The earliest towns appear to have developed in the middle of the 3d millennium B.C. without any influx of foreign immigrants.
They were small communities but already practicing such arts as the weaving and dyeing of cloth.
Some of the pottery shows an elegance of line, even if its painting is not distinguished.
The first palaces were built about 2000 B.C., and to that period should be ascribed the first grouping of settlements into petty states.
The palaces were shattered by a major earthquake about 1700 B.C., but were immediately rebuilt on a grander scale.
They continued to flourish until about 1450 B.C., when a sudden disaster overwhelmed all but Knossos. In the subsequent Late Minoan II and III periods (1450–1200B.C.), it is now believed, the rulers of Crete were Greeks.
But there is no doubt that the earlier language of the island was not Greek, though its affinities have not yet been reliably determined.
Despite possible parallels elsewhere, the culture gives the impression of being a unique, indigenous growth.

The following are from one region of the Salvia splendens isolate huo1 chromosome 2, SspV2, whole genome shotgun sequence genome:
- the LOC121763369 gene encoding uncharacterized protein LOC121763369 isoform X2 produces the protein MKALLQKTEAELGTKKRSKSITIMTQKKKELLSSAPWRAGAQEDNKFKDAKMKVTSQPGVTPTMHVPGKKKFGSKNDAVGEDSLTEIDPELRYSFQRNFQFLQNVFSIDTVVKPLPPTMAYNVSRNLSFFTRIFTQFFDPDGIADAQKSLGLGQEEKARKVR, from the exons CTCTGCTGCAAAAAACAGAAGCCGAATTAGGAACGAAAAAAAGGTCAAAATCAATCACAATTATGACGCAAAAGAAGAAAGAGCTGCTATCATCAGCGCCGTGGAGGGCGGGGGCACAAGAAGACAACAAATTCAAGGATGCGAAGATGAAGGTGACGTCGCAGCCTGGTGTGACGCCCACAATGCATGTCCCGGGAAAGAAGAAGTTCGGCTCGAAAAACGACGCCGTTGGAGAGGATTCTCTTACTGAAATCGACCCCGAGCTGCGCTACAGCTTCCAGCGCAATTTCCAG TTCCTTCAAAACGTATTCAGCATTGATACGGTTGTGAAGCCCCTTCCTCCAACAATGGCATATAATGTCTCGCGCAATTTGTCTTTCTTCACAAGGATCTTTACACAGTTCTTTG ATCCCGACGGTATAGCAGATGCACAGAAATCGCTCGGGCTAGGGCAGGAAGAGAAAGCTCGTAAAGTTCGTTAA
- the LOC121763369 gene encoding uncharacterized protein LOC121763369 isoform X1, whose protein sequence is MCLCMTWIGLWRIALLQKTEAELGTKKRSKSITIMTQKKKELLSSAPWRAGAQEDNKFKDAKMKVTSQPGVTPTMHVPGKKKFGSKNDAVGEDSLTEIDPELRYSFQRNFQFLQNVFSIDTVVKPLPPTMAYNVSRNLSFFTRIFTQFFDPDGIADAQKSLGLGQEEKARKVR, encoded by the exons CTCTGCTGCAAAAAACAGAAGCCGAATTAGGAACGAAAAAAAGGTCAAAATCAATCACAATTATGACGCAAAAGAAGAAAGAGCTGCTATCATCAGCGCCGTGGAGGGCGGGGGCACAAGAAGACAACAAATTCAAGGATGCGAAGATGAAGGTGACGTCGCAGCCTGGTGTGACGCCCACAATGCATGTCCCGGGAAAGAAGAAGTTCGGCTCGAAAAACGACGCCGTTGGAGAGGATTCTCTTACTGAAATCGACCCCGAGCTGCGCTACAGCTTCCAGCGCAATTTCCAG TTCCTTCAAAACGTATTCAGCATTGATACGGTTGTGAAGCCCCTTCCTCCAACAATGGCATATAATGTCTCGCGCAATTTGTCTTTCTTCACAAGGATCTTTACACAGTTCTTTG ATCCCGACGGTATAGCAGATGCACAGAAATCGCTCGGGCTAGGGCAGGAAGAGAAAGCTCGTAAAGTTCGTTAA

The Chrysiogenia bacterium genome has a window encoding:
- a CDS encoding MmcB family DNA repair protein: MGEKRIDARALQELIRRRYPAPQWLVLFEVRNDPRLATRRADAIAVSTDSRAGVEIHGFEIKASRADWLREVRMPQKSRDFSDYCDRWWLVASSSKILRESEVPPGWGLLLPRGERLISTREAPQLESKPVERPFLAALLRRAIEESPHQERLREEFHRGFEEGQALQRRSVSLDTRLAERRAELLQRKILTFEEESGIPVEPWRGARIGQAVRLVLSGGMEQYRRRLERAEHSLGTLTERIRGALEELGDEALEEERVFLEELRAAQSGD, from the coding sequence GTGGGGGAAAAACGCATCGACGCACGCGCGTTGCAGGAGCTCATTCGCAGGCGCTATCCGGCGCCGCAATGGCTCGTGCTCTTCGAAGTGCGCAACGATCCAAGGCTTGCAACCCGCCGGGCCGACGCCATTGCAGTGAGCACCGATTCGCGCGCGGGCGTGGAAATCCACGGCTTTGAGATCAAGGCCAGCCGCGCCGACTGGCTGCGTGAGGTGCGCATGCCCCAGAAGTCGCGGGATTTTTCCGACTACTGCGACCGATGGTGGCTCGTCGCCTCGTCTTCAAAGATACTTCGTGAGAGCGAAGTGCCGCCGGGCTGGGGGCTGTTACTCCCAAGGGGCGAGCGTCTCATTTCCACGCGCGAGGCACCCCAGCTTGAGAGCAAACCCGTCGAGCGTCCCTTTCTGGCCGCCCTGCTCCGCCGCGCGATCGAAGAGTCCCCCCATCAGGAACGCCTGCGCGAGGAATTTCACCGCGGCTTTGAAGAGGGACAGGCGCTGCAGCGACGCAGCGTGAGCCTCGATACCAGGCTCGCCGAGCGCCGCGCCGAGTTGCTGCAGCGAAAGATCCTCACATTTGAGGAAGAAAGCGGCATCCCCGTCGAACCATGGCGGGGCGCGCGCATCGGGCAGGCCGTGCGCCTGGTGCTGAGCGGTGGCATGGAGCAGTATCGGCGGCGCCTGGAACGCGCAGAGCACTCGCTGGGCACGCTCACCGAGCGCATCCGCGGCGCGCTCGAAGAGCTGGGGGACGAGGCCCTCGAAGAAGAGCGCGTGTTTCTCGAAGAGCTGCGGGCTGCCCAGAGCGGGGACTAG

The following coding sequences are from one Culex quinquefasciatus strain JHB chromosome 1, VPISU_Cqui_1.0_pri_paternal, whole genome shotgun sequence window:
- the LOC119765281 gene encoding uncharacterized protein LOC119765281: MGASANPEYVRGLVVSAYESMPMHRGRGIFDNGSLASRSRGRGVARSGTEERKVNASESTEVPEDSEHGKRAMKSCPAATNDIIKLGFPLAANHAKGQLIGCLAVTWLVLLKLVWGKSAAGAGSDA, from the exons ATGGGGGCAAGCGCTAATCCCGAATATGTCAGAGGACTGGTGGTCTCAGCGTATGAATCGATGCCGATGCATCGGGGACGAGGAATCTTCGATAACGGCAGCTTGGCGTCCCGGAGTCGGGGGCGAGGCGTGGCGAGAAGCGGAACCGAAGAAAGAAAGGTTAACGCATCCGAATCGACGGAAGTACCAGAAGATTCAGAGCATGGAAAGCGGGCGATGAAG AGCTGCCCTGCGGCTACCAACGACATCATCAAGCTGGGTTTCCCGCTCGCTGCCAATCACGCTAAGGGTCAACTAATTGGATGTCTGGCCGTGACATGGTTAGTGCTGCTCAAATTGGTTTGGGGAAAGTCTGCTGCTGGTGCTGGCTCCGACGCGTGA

The palace of Knossos was burned about 1380 B.C., and it was probably never rebuilt on a large scale, though the site continued to be occupied.
The Greek period is not usually recognized as more than a phase of the Late Minoan, though the warrior tombs, the throne room, and other features at Knossos betray mainland influence.
Still disputed is whether a Greek-speaking population survived the fall of Knossos.
There may have been a local revival of Minoan culture, but in historical times only small areas of the island retained traces of non-Greek speech.